Rebels in Niger say their bases have been bombed in the north of
country, endangering four French mining employees they took hostage
last week. The rebels have issued a statement condemning the attacks
and questioning the government's motives. For VOA, Brent Latham has
more from our regional bureau in Dakar.
On its Web site, the Nigerien Movement for Justice, known as MNJ, says its camps were attacked Tuesday by government helicopters. The statement says it is the first time that the government has used combat helicopters in an attack against them in 17 months.
There was no independent confirmation of these attacks. Niger's government has not commented on the rebel statement.
Four employees of a French mining company, three men and one woman, remain in the rebels' captivity.
The MNJ is from the ethnic Tuareg group, a nomadic people native to the Sahara Desert region. Tuareg fighters have also taken up arms against the government in nearby Mali. Both groups of fighters say they are struggling for better allocation of resources from what they say is their land.
The co-Director of the Africa Program at the U.S.-based Center for Strategic and International Studies, Jennifer Cooke, says Niger's government has been slow to address the rebels' grievances.
"The Tuareg and in particular the MNJ group has had a long history of grievances against the government, particularly in the areas of political representation, employment, education, and economic and political manipulation from the government in Niamey," said Cooke.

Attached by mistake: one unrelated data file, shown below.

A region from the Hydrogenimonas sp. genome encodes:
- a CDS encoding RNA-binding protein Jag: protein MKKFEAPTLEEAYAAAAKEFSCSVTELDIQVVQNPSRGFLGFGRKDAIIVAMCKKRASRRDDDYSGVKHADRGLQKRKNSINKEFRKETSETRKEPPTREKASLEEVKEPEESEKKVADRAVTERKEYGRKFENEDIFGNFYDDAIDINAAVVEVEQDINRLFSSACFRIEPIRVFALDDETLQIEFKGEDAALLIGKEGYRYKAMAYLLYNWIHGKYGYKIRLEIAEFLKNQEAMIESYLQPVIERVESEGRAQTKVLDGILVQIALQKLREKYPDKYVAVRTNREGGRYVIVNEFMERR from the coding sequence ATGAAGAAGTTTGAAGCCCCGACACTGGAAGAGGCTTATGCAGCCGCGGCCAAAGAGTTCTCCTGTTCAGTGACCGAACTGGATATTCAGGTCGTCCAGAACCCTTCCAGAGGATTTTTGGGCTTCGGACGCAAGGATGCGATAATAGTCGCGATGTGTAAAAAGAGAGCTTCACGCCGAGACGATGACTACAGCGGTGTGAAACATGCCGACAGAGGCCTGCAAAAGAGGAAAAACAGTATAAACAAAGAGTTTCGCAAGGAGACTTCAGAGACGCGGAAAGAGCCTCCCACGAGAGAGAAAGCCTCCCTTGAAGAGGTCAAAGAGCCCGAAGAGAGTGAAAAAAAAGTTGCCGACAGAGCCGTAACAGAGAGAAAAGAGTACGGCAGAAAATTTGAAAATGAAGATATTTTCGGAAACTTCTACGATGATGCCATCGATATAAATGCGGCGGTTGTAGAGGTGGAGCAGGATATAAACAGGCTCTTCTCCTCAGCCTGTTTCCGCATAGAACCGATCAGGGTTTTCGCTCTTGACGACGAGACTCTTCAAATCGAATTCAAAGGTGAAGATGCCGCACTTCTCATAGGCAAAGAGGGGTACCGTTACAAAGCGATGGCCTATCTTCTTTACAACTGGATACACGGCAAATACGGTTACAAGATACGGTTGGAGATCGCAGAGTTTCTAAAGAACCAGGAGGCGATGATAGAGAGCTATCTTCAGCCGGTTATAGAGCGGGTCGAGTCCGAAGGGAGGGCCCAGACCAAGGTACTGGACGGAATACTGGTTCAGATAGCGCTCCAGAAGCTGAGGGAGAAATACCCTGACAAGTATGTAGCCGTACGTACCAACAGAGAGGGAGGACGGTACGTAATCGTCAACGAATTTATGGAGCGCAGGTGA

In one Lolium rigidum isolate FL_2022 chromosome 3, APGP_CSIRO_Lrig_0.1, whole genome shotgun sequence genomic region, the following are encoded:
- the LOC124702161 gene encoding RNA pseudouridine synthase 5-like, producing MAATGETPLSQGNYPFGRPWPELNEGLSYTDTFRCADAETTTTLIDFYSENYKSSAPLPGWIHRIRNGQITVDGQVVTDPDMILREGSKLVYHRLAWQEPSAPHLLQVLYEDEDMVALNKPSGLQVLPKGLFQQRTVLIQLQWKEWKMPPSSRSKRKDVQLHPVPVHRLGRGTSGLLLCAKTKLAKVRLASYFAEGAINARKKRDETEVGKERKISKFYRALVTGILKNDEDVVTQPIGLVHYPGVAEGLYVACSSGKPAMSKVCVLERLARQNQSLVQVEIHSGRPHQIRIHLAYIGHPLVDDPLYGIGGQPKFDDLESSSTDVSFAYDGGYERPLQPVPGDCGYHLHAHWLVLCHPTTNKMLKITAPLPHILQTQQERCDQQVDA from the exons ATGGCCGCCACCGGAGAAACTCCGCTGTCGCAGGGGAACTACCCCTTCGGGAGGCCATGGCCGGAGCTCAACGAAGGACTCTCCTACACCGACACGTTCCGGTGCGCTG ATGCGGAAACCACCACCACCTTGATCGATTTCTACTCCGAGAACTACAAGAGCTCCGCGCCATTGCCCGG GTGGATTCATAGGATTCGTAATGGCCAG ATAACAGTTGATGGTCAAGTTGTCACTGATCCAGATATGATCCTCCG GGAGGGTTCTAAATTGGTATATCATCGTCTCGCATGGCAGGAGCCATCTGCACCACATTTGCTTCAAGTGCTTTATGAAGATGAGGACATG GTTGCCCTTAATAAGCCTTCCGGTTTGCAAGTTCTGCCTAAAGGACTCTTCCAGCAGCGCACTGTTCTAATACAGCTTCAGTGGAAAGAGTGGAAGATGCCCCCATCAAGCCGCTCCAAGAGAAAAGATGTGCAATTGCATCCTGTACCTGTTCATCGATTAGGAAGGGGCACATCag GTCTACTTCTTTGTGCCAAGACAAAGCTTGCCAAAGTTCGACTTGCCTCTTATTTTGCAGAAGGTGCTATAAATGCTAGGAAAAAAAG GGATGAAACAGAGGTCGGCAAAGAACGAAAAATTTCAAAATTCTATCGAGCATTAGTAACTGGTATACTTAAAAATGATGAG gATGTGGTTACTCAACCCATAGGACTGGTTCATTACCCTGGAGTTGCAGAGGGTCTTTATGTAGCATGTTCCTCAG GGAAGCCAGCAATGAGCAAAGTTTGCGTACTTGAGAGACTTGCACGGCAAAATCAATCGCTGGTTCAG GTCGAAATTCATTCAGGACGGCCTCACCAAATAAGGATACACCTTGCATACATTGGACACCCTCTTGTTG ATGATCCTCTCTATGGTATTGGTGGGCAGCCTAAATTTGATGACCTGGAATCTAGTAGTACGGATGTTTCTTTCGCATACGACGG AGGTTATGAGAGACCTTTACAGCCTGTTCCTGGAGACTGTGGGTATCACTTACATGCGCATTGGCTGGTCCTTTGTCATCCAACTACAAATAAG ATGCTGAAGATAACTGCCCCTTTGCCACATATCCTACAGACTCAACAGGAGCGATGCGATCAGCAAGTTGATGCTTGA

The presence of international miners in the remote area has become common as the uranium industry has become more lucrative.
Niger's government says the rebels are bandits, trying to make money through violence. The government has also ruled out peace negotiations unless the rebels first lay down their arms.
But a professor of anthropology at the University of Bristol, Jeremy Keenan, says the kidnappings may be an attempt by rebels to open a direct dialogue with the mining companies.
"This is the sort of strategy that the [Niger] government fears, because the local people would much rather work with the companies in an equitable manner," said Keenan.
Keenan said he felt sure that the hostages were safe in rebel hands, but he fears government action may now worsen the situation.
"I would never discount the role of the government in Niger in provoking situations, which it has a long history of. There is probably a bigger danger in particular from the government of Niger in terms of their own agenda, trying to escalate things, rather than a danger from the rebels themselves," added Keenan.
On Sunday, the rebels issued a statement saying that the captives would be safe and would be returned to their families quickly, with a message for the Niger government and the French company, Areva.